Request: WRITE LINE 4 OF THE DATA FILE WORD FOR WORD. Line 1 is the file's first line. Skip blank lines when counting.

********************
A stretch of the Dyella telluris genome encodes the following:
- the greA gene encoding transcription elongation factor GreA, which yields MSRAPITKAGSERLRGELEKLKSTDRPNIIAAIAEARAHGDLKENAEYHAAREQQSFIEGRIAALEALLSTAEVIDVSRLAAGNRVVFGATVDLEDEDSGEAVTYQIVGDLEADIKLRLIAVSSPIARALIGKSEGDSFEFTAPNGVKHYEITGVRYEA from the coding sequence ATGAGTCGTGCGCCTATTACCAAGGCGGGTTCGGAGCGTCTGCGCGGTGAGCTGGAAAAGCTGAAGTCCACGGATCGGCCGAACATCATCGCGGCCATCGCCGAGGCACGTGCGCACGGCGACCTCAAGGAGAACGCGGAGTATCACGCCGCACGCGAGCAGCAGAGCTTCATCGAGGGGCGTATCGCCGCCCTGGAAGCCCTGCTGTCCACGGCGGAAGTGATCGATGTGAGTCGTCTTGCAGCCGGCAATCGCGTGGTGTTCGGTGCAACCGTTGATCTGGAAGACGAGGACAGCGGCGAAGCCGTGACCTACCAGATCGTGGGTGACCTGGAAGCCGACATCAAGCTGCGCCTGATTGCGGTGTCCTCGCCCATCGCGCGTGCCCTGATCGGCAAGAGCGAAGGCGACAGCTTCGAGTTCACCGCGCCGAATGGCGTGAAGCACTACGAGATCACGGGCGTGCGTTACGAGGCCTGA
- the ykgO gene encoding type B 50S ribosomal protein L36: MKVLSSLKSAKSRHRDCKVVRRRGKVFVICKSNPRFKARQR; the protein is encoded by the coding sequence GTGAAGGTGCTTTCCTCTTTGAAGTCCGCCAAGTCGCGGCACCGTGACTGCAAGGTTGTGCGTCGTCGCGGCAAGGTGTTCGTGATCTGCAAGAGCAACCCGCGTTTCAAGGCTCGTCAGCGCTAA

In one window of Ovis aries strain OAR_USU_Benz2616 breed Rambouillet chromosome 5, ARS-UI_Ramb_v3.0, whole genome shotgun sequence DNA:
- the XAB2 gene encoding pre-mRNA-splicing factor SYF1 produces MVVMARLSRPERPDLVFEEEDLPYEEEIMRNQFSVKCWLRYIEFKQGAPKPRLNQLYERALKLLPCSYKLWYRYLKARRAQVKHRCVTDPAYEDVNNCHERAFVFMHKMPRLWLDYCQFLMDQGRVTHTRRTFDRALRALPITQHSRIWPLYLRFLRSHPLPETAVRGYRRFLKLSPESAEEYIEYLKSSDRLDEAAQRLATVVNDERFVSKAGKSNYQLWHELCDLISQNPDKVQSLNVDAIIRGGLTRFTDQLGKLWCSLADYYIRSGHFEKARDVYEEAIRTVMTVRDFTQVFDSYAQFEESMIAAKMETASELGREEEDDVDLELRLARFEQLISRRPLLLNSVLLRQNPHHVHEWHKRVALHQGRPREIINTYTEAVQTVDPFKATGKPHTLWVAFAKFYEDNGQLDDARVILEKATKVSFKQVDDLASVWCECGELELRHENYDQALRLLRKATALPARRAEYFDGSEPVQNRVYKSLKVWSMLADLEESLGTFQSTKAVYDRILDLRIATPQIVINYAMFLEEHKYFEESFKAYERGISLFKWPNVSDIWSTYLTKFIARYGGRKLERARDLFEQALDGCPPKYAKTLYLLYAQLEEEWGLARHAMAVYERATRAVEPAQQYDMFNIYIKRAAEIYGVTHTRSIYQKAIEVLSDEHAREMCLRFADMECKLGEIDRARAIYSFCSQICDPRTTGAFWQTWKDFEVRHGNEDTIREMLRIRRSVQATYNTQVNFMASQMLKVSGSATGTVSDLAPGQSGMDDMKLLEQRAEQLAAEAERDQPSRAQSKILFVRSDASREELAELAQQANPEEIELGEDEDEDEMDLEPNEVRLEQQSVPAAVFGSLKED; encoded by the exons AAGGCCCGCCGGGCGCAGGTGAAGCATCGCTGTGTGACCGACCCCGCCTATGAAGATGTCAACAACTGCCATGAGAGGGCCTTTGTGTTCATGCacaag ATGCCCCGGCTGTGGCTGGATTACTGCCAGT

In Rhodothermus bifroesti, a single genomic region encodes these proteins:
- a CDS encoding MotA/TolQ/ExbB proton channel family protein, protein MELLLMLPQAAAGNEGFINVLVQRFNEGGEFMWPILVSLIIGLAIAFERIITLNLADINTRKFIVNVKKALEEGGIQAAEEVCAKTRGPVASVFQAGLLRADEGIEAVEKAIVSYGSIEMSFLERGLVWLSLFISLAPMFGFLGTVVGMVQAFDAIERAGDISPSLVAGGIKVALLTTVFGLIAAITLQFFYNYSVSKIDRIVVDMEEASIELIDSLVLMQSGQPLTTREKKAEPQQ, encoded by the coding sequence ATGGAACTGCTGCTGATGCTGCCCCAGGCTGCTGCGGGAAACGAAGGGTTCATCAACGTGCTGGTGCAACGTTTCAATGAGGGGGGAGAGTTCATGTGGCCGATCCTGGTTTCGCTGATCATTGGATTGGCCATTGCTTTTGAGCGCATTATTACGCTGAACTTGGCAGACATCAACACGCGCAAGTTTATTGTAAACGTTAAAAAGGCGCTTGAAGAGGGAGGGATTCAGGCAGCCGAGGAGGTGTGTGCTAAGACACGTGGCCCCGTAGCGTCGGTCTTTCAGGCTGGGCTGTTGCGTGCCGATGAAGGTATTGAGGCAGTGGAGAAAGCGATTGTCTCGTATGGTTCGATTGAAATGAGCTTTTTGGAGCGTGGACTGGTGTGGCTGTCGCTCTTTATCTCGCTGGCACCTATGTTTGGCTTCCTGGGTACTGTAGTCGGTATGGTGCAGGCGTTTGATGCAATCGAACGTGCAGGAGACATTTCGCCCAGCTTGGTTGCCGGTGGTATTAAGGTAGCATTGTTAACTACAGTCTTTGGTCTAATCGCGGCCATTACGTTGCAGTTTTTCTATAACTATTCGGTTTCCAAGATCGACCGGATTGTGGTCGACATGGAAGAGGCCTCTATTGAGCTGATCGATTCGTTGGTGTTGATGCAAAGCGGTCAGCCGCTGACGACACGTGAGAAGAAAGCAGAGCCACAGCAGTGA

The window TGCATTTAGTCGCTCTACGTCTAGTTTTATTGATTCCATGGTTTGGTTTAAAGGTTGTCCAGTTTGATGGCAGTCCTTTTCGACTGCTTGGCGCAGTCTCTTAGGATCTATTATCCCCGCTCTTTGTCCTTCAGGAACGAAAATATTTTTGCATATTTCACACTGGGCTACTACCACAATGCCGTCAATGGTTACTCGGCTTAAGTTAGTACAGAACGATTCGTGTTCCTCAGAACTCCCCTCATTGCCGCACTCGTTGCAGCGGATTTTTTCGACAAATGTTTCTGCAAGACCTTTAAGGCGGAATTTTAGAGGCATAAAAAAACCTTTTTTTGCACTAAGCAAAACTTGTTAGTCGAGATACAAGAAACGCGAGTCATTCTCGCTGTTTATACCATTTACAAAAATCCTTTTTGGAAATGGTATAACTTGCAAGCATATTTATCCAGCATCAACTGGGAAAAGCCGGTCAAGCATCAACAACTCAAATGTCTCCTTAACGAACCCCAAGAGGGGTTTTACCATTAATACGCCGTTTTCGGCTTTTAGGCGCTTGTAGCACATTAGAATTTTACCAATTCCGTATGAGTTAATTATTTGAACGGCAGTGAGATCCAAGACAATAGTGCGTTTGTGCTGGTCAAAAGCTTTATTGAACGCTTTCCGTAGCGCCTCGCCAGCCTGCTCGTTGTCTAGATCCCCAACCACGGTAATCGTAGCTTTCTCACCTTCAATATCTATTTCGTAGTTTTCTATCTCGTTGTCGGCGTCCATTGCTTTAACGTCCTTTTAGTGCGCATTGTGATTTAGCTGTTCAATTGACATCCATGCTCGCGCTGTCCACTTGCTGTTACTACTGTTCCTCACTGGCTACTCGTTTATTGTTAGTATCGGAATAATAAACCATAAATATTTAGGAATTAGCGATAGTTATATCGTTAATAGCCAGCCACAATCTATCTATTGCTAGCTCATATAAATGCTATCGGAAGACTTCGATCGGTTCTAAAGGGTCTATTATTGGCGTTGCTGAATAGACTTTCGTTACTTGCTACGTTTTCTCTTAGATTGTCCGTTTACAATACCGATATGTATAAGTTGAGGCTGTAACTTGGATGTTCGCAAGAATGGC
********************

In one window of Ovis aries strain OAR_USU_Benz2616 breed Rambouillet chromosome 5, ARS-UI_Ramb_v3.0, whole genome shotgun sequence DNA: